An Introduction to Quantum Computing
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This concise, accessible text provides a thorough introduction to quantum computing - an exciting emergent field at the interface of the computer, engineering, mathematical and physical sciences. Aimed at advanced undergraduate and beginning graduate students in these disciplines, the text is technically detailed and is clearly illustrated throughout with diagrams and exercises. Some prior knowledge of linear algebra is assumed, including vector spaces and inner products. However, prior familiarity with topics such as tensor products and spectral decomposition is not required, as the necessary material is reviewed in the text.
9.6 Block Sensitivity 197 9.6.1 Examples of Block Sensitivity Lower Bounds 197 9.7 Adversary Methods 198 9.7.1 Examples of Adversary Lower Bounds 200 9.7.2 Generalizations 203 10 QUANTUM ERROR CORRECTION 204 10.1 Classical Error Correction 204 10.1.1 The Error Model 205 10.1.2 Encoding 206 10.1.3 Error Recovery 207 10.2 The Classical Three-Bit Code 207 10.3 Fault Tolerance 211 10.4 Quantum Error Correction 212 10.4.1 Error Models for Quantum Computing 213 10.4.2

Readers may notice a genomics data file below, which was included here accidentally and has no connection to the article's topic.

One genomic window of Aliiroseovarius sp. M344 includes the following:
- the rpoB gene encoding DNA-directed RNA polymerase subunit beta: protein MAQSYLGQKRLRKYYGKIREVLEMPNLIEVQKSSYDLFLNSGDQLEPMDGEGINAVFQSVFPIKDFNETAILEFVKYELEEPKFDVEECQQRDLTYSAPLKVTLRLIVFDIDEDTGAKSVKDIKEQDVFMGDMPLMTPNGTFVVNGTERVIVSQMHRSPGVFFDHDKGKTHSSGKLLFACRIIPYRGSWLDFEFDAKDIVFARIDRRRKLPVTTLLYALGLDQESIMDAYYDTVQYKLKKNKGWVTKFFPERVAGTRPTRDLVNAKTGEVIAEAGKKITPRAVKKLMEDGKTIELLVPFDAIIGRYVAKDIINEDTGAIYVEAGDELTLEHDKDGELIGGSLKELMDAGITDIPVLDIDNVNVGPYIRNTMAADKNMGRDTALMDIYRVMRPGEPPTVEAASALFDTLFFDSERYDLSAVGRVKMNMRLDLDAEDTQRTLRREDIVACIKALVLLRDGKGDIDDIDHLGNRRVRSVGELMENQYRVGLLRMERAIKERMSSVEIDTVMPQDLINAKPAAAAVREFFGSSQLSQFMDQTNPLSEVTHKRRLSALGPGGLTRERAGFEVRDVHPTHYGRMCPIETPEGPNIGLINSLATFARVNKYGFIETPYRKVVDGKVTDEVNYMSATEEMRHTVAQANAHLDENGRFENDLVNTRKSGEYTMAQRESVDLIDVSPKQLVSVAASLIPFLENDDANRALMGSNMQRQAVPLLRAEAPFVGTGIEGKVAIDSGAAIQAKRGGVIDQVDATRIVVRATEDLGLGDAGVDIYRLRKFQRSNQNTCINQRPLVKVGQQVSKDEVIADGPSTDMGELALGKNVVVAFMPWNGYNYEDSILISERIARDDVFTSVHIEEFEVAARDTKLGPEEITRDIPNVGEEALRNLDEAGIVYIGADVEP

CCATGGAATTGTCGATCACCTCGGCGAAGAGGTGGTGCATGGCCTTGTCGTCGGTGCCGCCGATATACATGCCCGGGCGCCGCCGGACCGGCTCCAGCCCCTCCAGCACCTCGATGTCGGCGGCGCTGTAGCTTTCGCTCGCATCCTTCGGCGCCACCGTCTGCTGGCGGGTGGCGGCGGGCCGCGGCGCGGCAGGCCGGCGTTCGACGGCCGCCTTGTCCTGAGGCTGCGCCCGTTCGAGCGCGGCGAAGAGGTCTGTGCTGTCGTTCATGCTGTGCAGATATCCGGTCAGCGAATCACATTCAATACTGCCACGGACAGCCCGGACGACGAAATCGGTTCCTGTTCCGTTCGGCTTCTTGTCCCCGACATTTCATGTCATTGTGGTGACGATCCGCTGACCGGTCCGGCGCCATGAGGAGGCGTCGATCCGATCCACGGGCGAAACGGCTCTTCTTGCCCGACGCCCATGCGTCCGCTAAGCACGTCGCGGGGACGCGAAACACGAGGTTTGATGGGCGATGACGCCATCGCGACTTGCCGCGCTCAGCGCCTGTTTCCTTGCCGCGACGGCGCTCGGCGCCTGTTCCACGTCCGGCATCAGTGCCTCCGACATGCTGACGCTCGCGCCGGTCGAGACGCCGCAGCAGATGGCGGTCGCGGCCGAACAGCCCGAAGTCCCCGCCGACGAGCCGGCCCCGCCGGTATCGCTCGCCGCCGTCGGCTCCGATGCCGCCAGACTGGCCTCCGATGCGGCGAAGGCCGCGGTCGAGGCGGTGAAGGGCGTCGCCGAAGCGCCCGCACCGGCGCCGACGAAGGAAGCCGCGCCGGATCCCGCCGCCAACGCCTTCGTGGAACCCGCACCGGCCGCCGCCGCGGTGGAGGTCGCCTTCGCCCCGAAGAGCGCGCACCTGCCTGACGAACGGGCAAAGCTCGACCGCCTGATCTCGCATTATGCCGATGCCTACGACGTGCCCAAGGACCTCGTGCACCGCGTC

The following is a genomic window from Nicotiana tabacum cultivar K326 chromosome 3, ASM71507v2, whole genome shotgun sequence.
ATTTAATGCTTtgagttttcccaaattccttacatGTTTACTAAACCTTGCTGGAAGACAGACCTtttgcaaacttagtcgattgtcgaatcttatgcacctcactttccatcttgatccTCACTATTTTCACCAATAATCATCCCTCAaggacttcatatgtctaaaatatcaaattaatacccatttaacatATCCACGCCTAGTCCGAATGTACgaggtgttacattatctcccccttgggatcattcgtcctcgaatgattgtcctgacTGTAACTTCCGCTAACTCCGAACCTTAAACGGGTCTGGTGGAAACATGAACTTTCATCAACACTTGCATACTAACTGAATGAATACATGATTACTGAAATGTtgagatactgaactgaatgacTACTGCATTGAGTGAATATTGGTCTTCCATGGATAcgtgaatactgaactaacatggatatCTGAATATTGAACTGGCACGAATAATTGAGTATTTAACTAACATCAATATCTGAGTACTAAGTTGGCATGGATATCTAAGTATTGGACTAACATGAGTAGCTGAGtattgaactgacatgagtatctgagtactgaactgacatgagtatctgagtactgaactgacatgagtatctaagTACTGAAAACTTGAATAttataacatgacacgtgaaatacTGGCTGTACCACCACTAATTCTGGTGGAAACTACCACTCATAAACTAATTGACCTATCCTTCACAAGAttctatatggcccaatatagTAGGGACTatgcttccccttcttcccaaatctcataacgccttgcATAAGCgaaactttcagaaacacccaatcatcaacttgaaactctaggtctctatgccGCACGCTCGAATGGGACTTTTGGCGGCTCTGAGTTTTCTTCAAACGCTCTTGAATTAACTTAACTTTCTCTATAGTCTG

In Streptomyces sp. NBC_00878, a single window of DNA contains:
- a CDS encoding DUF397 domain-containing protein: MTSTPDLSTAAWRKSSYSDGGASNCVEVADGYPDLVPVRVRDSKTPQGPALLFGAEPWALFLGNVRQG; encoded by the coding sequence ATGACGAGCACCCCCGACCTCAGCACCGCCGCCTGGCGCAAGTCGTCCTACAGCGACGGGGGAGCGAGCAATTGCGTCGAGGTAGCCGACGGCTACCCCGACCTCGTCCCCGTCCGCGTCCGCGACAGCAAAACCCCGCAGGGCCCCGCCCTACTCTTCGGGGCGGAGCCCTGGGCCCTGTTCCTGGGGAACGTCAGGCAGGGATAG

However, in this text we will restrict use of the word ‘gate’ to refer to operations that do not output such classical information. Thus the most general kind of operation implementable by a gate is a superoperator. Furthermore, for convenience, we will restrict attention to unitary gates. 61 TEAM LinG 62 A QUANTUM MODEL OF COMPUTATION Fig. 4.1 A quantum circuit. The 4-qubit state | 0 | 0 | 0 | 0 enters the circuit on the left. The boxes labelled U 1 , U 2 , U 3 , U 4 represent quantum
|sb mod N , s < N. (7.4.2) We assume that we know r, the order of b. Because of the quantum factoring algorithm, we assume that we can factor r into its prime factors, and we can therefore reduce the discrete logarithm problem to the base a to less than log r instances of the discrete logarithms problem for elements a of prime order (see Appendix A.2). We will therefore assume for convenience that r is prime, but the algorithm would also work for composite r with a slightly more
derive a quantum equivalent of a classical random walk, which we call quantum walks. Quantum walks are another interesting par- adigm in which to discover new quantum algorithms. For example, the optimal quantum algorithm for element distinctness can be found using a quantum walk algorithm. TEAM LinG 9 QUANTUM COMPUTATIONAL COMPLEXITY THEORY AND LOWER BOUNDS We have seen in the previous chapters that quantum computers seem to be more powerful than classical computers for certain
i 10.4.2 Encoding Once we have a description of the potential errors, we need to find a way to protect the logical states |ψ of our quantum system against these errors. As in the classical case we will enlarge the system at hand by adding an ancilla to the logical states. Without loss of generality, we will assume that our ancilla is initialized to | 00 · · · 0 . We then look for transformations that map the joint states |ψ ⊗ | 00 · · · 0 to some encoded states |ψ enc . The subspace